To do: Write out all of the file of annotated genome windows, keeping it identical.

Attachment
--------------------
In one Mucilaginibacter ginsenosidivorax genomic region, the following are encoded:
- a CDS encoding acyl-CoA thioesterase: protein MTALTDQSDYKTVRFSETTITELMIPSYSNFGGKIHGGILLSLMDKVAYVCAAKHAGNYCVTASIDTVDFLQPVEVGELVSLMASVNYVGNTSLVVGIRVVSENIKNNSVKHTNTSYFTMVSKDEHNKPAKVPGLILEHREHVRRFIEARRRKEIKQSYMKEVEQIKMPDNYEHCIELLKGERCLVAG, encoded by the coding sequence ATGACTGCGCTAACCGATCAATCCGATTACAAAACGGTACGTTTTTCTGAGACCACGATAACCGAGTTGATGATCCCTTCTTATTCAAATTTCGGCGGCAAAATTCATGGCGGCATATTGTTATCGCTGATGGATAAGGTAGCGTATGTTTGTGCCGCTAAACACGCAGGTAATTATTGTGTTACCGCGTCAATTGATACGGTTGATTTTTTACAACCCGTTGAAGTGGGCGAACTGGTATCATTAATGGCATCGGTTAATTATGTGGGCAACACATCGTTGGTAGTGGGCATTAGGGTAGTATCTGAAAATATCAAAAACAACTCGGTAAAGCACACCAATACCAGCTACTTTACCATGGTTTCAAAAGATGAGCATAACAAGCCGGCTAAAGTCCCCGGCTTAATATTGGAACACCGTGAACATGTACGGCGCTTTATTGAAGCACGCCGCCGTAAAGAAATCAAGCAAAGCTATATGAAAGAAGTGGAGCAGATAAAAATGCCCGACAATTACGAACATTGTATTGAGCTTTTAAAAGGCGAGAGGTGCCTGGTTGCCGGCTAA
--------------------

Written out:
In one Mucilaginibacter ginsenosidivorax genomic region, the following are encoded:
- a CDS encoding acyl-CoA thioesterase: protein MTALTDQSDYKTVRFSETTITELMIPSYSNFGGKIHGGILLSLMDKVAYVCAAKHAGNYCVTASIDTVDFLQPVEVGELVSLMASVNYVGNTSLVVGIRVVSENIKNNSVKHTNTSYFTMVSKDEHNKPAKVPGLILEHREHVRRFIEARRRKEIKQSYMKEVEQIKMPDNYEHCIELLKGERCLVAG, encoded by the coding sequence ATGACTGCGCTAACCGATCAATCCGATTACAAAACGGTACGTTTTTCTGAGACCACGATAACCGAGTTGATGATCCCTTCTTATTCAAATTTCGGCGGCAAAATTCATGGCGGCATATTGTTATCGCTGATGGATAAGGTAGCGTATGTTTGTGCCGCTAAACACGCAGGTAATTATTGTGTTACCGCGTCAATTGATACGGTTGATTTTTTACAACCCGTTGAAGTGGGCGAACTGGTATCATTAATGGCATCGGTTAATTATGTGGGCAACACATCGTTGGTAGTGGGCATTAGGGTAGTATCTGAAAATATCAAAAACAACTCGGTAAAGCACACCAATACCAGCTACTTTACCATGGTTTCAAAAGATGAGCATAACAAGCCGGCTAAAGTCCCCGGCTTAATATTGGAACACCGTGAACATGTACGGCGCTTTATTGAAGCACGCCGCCGTAAAGAAATCAAGCAAAGCTATATGAAAGAAGTGGAGCAGATAAAAATGCCCGACAATTACGAACATTGTATTGAGCTTTTAAAAGGCGAGAGGTGCCTGGTTGCCGGCTAA